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Medicine

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American Academy Of Neurology, American Psychiatric Association, American Academy Of Family Physicians, Reimbursment , Neurology, AAN, Neurologist, Neurologists

New Research Shows Physician Work Intensity Is Similar Among Specialties

Contrary to longstanding assumptions, new findings suggest the work intensity of physicians across several specialties is fairly equal. The study, funded by the American Academy of Neurology along with several other medical associations and published online ahead of print in the journal Medical Care, provides the groundwork for the development of a more reliable, scientific measurement of physician work intensity that may guide future national policy in patient safety, practice management and payment. The results represent the second phase of the two-phase project, and measured the work intensity associated with actual patient care of 108 neurologists, family physicians, general internists and surgeons in the southeast United States.

Medicine

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Children's Health, Pediatrics, Anesthesia, Brain Development, Surgery, Sedatives, Drugs, Pharmacology, Neurotoxicity, SmartTots

Safety of Commonly Used Anesthetics Strongly Age Dependent

Animal studies indicate commonly used general anesthetics administered during critical stages of brain development can cause detrimental impairments in synapse formation and cognitive function. Insufficient evidence currently exists to support or refute whether similar effects could occur in young children. SmartTots is centralizing research efforts to determine and ensure the safe use of anesthetics and sedatives in children.

Science

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Titin, Prosthetics, transhumanism, ballistic prey catching, Neuroscience

Researcher Sees Spring-Like Protein as Key to Muscle Behavior

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An idea with its origins in ballistic prey catching—the way toads and chameleons snatch food with their tongues—may change fundamental views of muscle movement while powering a new approach to prosthetics. After a decade of work, lead author Kiisa Nishikawa, Regents’ professor of biology at Northern Arizona University, and an international team of collaborators have published their hypothesis about spring-loaded muscles.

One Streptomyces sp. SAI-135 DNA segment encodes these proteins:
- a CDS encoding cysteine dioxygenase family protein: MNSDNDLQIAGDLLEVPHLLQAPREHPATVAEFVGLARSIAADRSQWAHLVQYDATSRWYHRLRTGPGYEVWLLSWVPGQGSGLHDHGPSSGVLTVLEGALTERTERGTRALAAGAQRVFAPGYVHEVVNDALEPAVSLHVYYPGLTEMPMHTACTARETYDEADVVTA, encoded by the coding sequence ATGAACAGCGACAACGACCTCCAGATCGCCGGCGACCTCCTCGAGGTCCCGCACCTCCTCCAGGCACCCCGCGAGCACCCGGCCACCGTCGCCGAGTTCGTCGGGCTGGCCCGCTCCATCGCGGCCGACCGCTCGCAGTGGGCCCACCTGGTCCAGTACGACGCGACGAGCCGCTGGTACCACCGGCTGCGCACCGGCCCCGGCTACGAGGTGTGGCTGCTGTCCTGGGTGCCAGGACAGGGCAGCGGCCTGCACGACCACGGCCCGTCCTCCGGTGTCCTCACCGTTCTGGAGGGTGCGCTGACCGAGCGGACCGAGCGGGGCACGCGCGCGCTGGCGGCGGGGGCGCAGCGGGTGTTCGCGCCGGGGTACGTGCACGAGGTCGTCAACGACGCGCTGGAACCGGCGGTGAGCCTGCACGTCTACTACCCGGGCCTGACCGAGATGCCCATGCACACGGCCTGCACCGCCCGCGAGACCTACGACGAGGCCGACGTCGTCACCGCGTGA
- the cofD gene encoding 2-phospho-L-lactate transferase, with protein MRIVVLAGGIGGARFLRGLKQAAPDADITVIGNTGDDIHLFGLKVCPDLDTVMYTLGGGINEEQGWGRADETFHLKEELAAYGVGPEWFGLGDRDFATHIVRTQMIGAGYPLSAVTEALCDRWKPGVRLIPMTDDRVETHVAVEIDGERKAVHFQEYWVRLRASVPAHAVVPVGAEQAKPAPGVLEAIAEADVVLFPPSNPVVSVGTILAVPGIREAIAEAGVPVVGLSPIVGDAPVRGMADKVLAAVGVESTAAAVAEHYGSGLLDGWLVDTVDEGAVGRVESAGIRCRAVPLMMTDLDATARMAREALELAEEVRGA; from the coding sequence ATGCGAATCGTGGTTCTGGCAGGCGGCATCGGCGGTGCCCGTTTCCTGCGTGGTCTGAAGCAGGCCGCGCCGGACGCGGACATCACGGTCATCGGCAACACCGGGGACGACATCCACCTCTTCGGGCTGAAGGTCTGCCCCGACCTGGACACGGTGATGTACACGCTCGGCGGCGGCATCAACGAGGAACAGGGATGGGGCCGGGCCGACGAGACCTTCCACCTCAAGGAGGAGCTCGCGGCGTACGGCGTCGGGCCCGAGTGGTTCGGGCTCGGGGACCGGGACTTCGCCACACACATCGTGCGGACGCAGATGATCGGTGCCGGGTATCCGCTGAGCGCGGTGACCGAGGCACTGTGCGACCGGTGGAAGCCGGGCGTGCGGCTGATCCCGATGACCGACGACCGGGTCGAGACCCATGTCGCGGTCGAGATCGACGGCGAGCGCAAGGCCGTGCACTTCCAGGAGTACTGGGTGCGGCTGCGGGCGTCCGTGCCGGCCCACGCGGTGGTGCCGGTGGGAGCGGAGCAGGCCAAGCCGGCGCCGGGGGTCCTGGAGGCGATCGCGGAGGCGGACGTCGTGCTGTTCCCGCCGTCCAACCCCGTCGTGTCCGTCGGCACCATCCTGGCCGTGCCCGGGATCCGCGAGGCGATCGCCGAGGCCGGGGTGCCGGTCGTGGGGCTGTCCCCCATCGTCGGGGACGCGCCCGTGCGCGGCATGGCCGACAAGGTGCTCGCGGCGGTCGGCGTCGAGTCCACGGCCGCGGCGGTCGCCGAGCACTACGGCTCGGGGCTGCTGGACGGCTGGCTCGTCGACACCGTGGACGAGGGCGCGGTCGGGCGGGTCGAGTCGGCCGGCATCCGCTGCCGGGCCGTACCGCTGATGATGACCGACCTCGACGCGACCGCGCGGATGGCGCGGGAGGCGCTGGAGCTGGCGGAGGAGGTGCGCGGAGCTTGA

Medicine

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Stroke Prevention Trial Reveals High-Risk Patients Without Stents Implanted Had Fewer Second Strokes

Specialists in Stony Brook University School of Medicine took part in a NIH-sponsored clinical trial that reveals high-risk patients without stents implanted had fewer second strokes.

Medicine

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Mayo Clinic

Scientists Discover Genetic Mutation that Causes Parkinson’s Disease

A large team of international researchers have identified a new genetic cause of inherited Parkinson’s disease that they say may be related to the inability of brain cells to handle biological stress.

Medicine

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Brain, Ultrasound, Epilelpsy, Parkinson Disease Treatment, depression treatment, Neuromodulation

Guide Describes Ultrasound Use in Emergencies for Brain Disorders